Tag Archives: Nag Hammadi

Not So Gnostic

A certain, amorphous indignation comes over those of us trained in history when we encounter abuses of the same. In my case, some thought me conservative when I argued in my first book that Asherah as Yahweh’s wife wasn’t nearly the slam dunk some scholars were making it out to be. Don’t get me wrong, I wanted to see Yahweh as happily married as the next deity, but it was a matter of the evidence being weak and not thoughtfully examined. That is to say, I sympathize—maybe even empathize—with Philip Jenkins. His book, Hidden Gospels: How the Search for Jesus Lost Its Way, is an historical dressing down of many in the New Testament scholarly community who’ve perhaps let a bit of historical rigor slip in order to understand the world of early Christianity.

You see, once upon a time, scholars took the Gospels as, well, the gospel truth. Contradictions were simply harmonized or glossed over. When newer ancient material began to be discovered, however, adjustments had to be made. Perhaps the “orthodox” story of Christian origins wasn’t the only option available. In the twentieth century some spectacular manuscript finds were made, including the “library” of Nag Hammadi—largely Gnostic—and the Dead Sea Scrolls. New understandings of early Christianity were possible when these texts were considered. Some scholars engineered sweeping theories about revolutionary ideas concerning Jesus and his buds. Jenkins laments the lack of historical precision that many of these reconstructions demonstrate, and he comes across as somewhat annoyed.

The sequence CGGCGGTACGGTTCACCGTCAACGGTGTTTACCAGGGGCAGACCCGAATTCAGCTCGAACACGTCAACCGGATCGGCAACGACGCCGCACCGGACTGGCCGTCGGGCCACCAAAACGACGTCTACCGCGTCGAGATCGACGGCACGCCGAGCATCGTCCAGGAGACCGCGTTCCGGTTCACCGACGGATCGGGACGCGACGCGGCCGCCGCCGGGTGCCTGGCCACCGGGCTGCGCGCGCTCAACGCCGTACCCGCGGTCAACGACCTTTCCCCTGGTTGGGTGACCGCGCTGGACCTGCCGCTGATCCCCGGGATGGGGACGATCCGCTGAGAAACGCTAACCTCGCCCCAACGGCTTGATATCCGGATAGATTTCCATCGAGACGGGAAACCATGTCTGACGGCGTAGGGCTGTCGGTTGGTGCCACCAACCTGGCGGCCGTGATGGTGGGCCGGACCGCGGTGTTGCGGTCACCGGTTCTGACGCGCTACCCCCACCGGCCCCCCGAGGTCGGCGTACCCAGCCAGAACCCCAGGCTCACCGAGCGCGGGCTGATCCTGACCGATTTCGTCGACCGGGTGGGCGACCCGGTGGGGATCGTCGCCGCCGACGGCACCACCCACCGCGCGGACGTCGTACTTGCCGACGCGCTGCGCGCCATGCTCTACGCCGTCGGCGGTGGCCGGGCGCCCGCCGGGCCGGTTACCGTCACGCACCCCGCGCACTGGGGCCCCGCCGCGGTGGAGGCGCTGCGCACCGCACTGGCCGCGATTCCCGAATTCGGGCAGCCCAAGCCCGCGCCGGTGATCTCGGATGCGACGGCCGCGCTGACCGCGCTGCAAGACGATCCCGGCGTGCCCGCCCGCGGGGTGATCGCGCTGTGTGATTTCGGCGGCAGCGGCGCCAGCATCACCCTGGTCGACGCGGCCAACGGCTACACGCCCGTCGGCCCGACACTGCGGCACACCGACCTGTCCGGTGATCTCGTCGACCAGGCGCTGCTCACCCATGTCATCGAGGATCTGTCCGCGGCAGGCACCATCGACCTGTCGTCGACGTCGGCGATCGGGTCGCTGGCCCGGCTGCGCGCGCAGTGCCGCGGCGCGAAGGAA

Sensationalism, as we all know, sells publications and gets presidents elected. We all like a good story. In the case of Jesus, this means that the reconstructions of scholars often challenge traditional views, and popular publications love it. Jenkins finds it distasteful. Although this book is well written, as all of Jenkins’ material tends to be, it probably doesn’t do his arguments any favor to have retained the tired trope of heresy. Heresy means nothing without a supernatural bias, something that historians must avoid. Heresy, after all, assumes that one and only one version is correct (orthodox) and the four Gospels demonstrate that such a simple dichotomy is more difficult to sustain than it might appear to be. Yes, the Gnostic texts may not be as early as the traditional Gospels, but the ideas may have been circulating from near the beginning. We know surprisingly little about Jesus, so it’s not unexpected that rumors would’ve flown, even in antiquity. A solid source of information on some of the early “other gospels,” Jenkins’ book serves as a useful reminder that history is almost never as simple as it seems it should be.